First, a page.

A prestressing anchorage method is designed and licensed for a wide variety of applications: use of 13 mm (.5″) and 15 mm (.6″) strands of all grades (1,770 or 1,860 MPa) including galvanised strands or greased sheathed strands. Prestressing units holding approximately 55 strands
YM Series products are made up of tensioning anchor head, wedges, Anchorage Barrel And Wedge plate and spiral reinforcement. Wedge: also called grips or jaws, is produced by high-class alloy steel 20CrMnTi. The two main kinds, the first is called working grips which is with 2 chips; the main one is known as tool grips which can be with 3 chips.
Anchor head, also called anchor rings or anchor block, is the key part of bearing the prestressing tension. The two main forms of anchor head: the initial one is round anchor head which can be created by 45# high-quality carbon construction steel, and also the other is flat anchorage which is produced by 40Cr steel. And also the prestressing Anchor head should be worked with wedges.
Bearing plate is vital component, which transfer the load from anchor head over to concrete under anchor. The technique of transfer and distribution of stress impact the anti-cracking and load capacity of concrete. Spiral reinforcement, also called hoop reinforcement, is used for distributing the concrete and strengthening tendons.
A typical misconception exists, which leads some to think that the development of openings in existing PT slabs is either extremely complex or impossible. Consideration from the correct procedures demonstrates this to not be the case. Post-formed holes in PT slabs will be different in proportions starting from the tiniest penetrations, which may be necessary to incorporate suspended services, to much bigger openings to enable adding lifts or similar installations. In most post-tensioned slabs, the most frequent tendon layouts make use of a banded design which offers large, regular spaces between tendons that can easily accommodate smaller openings.
In such instances, alterations is often more straightforward than in other kinds of construction, as the creation of holes within these areas may be accomplished without affecting structural performance. The anchorage grip, in the Guidance Note, identifies four kinds of post-formed penetration which can be categorised in accordance with the effect the operation could have on structural integrity. The very first of these relates to the littlest holes, not more than 20mm in diameter, involving no tendon cutting and that provides minimal risk towards the structural integrity from the slab. The second group is classed as a low risk to structural integrity and includes somewhat larger openings, as much as 200mm in diameter in beams or near columns, but larger in areas that are less stressed.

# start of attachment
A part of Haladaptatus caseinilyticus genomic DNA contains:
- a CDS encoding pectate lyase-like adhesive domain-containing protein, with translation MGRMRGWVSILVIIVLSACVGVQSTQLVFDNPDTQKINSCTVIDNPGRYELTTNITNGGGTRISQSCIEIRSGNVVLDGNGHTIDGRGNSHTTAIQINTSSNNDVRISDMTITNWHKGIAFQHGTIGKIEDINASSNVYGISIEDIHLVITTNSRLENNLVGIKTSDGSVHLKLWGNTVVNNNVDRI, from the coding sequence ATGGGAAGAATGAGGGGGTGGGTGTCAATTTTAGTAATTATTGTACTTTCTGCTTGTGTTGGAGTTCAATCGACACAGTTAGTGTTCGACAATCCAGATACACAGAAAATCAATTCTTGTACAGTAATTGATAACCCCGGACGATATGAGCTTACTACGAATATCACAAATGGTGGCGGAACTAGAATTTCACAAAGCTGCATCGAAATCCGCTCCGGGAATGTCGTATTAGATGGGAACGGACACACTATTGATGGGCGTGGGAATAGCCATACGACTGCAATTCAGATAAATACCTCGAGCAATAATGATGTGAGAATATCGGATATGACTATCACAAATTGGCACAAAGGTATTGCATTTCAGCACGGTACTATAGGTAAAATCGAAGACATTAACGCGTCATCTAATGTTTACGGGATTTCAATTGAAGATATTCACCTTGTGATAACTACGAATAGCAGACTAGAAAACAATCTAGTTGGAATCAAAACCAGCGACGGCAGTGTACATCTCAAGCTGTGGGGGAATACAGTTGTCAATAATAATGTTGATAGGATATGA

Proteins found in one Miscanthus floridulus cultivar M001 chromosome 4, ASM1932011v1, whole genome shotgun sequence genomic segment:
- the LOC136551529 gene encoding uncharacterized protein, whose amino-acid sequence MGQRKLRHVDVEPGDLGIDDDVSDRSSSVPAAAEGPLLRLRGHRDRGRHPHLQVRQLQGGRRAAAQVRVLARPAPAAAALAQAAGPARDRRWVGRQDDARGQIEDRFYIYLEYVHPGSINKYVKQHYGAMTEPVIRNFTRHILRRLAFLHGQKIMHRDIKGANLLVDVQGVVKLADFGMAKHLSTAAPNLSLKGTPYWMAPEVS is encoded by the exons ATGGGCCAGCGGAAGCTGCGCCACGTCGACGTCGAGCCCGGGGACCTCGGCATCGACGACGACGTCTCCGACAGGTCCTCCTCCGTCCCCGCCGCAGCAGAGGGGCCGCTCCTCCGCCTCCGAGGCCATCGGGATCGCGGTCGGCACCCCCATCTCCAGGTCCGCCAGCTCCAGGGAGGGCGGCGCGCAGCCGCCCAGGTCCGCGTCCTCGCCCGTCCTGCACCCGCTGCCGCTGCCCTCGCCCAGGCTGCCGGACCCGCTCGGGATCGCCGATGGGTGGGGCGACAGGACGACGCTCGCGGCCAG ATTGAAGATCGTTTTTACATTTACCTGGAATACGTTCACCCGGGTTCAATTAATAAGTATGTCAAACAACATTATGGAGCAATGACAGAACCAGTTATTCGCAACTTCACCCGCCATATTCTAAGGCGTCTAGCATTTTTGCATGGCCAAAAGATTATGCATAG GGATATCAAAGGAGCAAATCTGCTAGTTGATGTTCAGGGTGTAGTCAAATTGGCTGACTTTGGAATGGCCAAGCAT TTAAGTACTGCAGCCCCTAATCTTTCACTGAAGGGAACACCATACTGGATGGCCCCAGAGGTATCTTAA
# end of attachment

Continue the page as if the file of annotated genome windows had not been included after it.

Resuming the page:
The voids continue to be located between tendons to prevent the requirement to cut these. In the third and fourth categories of penetrations, where it will become necessary to sever the tendons, the effect on the integrity in the structure will probably be more significant and demands strengthening and temporary propping in the slab. As the amount of cut traditional reinforcement is significantly less, so is the necessity for corrosion protection to exposed cut steel.
The most frequent form of post-tensioning in the UK market is bonded PT (Figure 4). Ducts carrying high-tensile steel strands are filled with grout following the tendons have been stressed and locked off through split wedges in the anchors, thereby bonding the tendons for the concrete. If larger openings are needed in slab steel anchor, they can often be treated in the same way as traditional reinforced concrete slabs as the effects of cutting through a bonded tendon remain localised as well as the rwkhni redevelops its bond each side of the cut, typically within 1m.
In instances where it is actually essential to cut multiple tendons, mechanical or epoxy anchorages can be put on the ends in the severed tendons to supply even greater security. CCL recently undertook an application that required the development of voids within bonded slabs, in order to house a number of hoists plus an escalator inside an existing building. After non-destructively choosing the tendons that spanned from the proposed void in the slab, by means of the ‘as built’ drawings from the operations and maintenance manual, the posttensioning duct was opened (Figure 5) and epoxy grout anchors were then installed round the exposed strand prior to cutting, thereby giving enhanced surety of anchoring.